7 June 2013 – Gay Pride All Around

12 Jun

When I first woke up, the sun was barely rising. Kalev, our beloved Israeli cat, was lying in front of the house by the sidewalk, enjoying an early morning nap. Everyone else, as him, kept on sleeping. But my eagerness for today was a bit too much to allow me to go back to sleep. Or so I thought. After an hour of doing nonsense, my body fell back into the mattress and my brain back into another world.

The second time I woke up, movement surrounded me. People everywhere rushing to finish packing for the day, getting breakfast, or cutting up strands of a tie-dyed shirt to get some colors in their outfits. The excitement in the room was palpable.

Soon after, everyone was on the bus to go to the bus that would take us to the bus that would drop us off at the start of the parade. From one city to the other, people were migrating for this one event, one of the largest events in Tel Aviv. Around 100,000 people were supposed to attend, and 100,000 people did attend.

The Tel Aviv Gay Pride Parade was, in all its glory, the most exhilarating and striking of the tours we’d done so far. Drag queens and kings strutting in amazingly tall stilettos, BDSM lovers chained to one another, gay lovers holding hands and dancing together and making out. It was so open and so wonderful, so absolutely gay (in both meanings of the word), not really a scene one would associate with the general Middle East. Lesbians and gays and bisexuals and transsexuals and asexuals and pansexuals and transgenders and allies, all walked down the main street of Tel Aviv in a hot summer day.

 

Northeastern students immersed in the complexities of modern Israeli society.

Northeastern students fully immersed in the complexities of modern Israeli society.

Guy Fawkes at the Parade

Guy Fawkes taking a break from going against the system to join the Tel Aviv Pride Parade.

Balloons over the parade.

Balloons over the parade.

Man teaching his son how to use a water gun to refresh the people in the parade.

Man teaching his son how to use a water gun to refresh the people in the parade.

Man spraying the people in the parade with water.

Man spraying the people in the parade with water.

Parade going down Ben Yehuda.

Parade going down Ben Yehuda.

The burden of being a photographic journalist.

The hassle of being a photographic journalist.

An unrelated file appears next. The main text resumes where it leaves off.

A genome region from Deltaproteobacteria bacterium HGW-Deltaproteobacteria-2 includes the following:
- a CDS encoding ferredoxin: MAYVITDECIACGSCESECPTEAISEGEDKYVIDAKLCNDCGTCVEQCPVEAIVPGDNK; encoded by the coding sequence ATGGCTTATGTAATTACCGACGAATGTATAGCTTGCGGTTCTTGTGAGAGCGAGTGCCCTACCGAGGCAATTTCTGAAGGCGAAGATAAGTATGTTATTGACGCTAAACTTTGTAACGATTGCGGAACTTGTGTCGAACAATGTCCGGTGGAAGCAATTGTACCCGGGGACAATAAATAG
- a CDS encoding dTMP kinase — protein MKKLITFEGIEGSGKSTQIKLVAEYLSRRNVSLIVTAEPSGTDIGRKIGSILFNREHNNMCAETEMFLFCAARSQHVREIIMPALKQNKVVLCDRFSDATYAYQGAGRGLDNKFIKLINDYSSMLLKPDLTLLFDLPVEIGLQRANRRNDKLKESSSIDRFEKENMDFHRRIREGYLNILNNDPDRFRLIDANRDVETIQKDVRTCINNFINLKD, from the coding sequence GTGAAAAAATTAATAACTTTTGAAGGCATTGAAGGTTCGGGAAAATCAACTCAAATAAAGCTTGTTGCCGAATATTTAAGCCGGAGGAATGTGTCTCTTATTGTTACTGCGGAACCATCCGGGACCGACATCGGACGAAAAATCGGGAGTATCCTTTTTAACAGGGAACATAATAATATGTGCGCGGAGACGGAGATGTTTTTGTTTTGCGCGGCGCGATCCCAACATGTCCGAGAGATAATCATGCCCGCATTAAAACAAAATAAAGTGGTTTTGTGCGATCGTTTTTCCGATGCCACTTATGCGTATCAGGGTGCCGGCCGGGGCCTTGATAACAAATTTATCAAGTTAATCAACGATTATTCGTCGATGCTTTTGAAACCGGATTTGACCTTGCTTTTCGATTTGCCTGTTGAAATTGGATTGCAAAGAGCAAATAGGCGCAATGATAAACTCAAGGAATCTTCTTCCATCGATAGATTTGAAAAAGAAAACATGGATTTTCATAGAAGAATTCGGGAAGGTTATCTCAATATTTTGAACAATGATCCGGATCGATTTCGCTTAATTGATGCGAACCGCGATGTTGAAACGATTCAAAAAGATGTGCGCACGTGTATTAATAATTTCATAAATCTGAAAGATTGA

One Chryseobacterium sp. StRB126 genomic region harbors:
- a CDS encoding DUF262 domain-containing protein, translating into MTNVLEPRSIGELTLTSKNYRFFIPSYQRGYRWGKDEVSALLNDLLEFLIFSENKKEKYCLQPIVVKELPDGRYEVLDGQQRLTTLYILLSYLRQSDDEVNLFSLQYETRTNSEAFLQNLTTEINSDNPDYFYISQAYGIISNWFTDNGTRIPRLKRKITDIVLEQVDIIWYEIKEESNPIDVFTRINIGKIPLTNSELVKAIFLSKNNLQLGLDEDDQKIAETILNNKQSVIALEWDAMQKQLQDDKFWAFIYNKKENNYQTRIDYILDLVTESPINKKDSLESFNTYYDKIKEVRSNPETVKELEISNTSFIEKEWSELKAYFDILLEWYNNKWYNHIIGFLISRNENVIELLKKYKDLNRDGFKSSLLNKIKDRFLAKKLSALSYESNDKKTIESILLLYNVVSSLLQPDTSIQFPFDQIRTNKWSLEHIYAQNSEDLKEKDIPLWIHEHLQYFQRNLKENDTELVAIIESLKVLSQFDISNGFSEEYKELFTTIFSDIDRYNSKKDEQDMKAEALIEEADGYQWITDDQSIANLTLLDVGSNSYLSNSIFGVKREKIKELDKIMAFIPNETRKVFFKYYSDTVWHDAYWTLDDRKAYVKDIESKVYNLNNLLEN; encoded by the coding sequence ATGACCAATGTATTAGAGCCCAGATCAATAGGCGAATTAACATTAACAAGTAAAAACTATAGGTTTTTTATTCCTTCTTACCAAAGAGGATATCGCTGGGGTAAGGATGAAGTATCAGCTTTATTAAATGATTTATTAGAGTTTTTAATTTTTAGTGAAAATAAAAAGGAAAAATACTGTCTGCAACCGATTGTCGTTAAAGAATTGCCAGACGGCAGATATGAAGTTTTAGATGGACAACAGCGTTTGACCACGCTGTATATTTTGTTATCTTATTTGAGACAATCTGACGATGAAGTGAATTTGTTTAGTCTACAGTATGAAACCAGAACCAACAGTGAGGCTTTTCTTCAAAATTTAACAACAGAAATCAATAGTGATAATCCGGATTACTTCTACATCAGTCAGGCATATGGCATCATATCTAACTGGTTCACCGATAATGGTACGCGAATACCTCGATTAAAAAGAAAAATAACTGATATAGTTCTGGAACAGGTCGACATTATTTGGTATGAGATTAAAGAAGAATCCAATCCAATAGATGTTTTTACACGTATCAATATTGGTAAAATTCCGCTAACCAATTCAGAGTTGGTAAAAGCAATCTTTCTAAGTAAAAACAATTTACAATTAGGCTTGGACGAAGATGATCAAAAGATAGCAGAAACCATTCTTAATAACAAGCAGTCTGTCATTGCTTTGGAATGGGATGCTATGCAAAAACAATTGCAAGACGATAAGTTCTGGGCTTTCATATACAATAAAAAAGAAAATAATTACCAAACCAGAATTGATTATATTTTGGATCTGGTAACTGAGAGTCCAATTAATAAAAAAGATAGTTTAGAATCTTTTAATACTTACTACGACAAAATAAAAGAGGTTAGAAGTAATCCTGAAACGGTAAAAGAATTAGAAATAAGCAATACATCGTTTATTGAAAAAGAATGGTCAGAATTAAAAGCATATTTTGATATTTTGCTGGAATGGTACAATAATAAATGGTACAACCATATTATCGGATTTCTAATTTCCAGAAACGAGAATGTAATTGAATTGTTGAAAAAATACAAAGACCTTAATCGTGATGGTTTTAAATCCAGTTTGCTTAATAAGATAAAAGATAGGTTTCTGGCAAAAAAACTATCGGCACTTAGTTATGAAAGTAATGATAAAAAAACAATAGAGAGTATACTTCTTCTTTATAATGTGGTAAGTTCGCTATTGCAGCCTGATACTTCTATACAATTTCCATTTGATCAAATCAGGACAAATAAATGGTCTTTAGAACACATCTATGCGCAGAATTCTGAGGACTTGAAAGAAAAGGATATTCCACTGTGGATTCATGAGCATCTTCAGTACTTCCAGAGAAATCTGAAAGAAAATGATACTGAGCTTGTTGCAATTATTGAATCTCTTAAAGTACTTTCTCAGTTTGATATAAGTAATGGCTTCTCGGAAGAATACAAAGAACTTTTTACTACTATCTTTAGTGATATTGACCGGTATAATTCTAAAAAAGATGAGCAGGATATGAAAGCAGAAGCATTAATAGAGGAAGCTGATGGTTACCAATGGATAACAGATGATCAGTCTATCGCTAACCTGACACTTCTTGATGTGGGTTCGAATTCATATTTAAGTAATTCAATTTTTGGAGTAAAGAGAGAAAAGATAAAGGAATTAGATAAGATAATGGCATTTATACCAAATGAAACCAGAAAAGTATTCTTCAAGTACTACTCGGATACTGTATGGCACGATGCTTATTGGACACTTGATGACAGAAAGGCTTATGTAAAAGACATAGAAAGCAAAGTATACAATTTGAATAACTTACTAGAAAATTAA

Sarah, Marissa and Eva s at the parade.

Sarah, Marissa and Eva at the parade.

Celebrating at the parade.

Celebrating at the parade.

Onlooker to the parade.

Guy Fawkes taking a break from bringing governments down.

Guy Fawkes taking a break from bringing governments down.

Father-daughter love at the parade.

Father-daughter love at the parade.

 

Soon after the parade, we wandered off to the shoreline to participate in a large beach party hosted by the city of Tel Aviv. By now, most of the group had been divided and had dispersed to their own places. Sarah, Marissa, and Eva joined me in the beach festivities. However, between the music, the crowd and the sun, we soon found that Sarah was missing her iPhone, which had last been seen next to the venue of a large concert. Fearing having lost it or someone stealing it, we went together to try to find it only to come back not only empty-handed but without Marissa too. Now having lost both an iPhone and a person, we resigned ourselves to waiting until the closest possible time to when our bus was set to leave and, worst came to worst, leave without either of them.

Beach party at the Tel Aviv shoreline.

Beach party at the Tel Aviv shoreline.

 

 

 

Of course, that is what happened. Marissa was still lost by 4:30, when we hustled to get a cab to take us to the bus, one that we were now verging on losing. While we could take any bus back to Jerusalem, everyone was waiting for us and we didn’t want to be the last.

Finally at the bus, we discovered that half the group had left and that Marissa had gone earlier on another bus back to Jerusalem. With only the burden of having lost a phone remaining on us, we wearily journeyed back to the holy city.

Back at the apartment, after a nice cold shower and some rest, movement was seen once more. People lugging around chickens, asking for salt, cleaning the tables or simply getting dressed, everyone around me was getting ready for tonight’s communal Friday night Shabbat dinner. Much like last Friday, people prepared different dishes (all of which were incredibly delicious) and bought several wines. However, this Shabbat was different for two reasons: first, Lori and Lenny both joined us, and second, it was much better. Lenny led the services and prayers while we all sat eager to commence the feast. Even though we were all tired from a long day, the conversation was packed with energy and liveliness.

Food prepared by the students.

Potatoes and salmon prepared by the one of the students.

Group Shabbat dinner.

Group Shabbat dinner with Lori and Lenny.

 

Overall, this was an absolute dream of a day. Now tanner, full, and with no energy left in me, I carried myself to bed, only to find myself woken up the next day with the sun coming up and Kalev, yet again, sitting by the sidewalk. 

– Maria Amasanti

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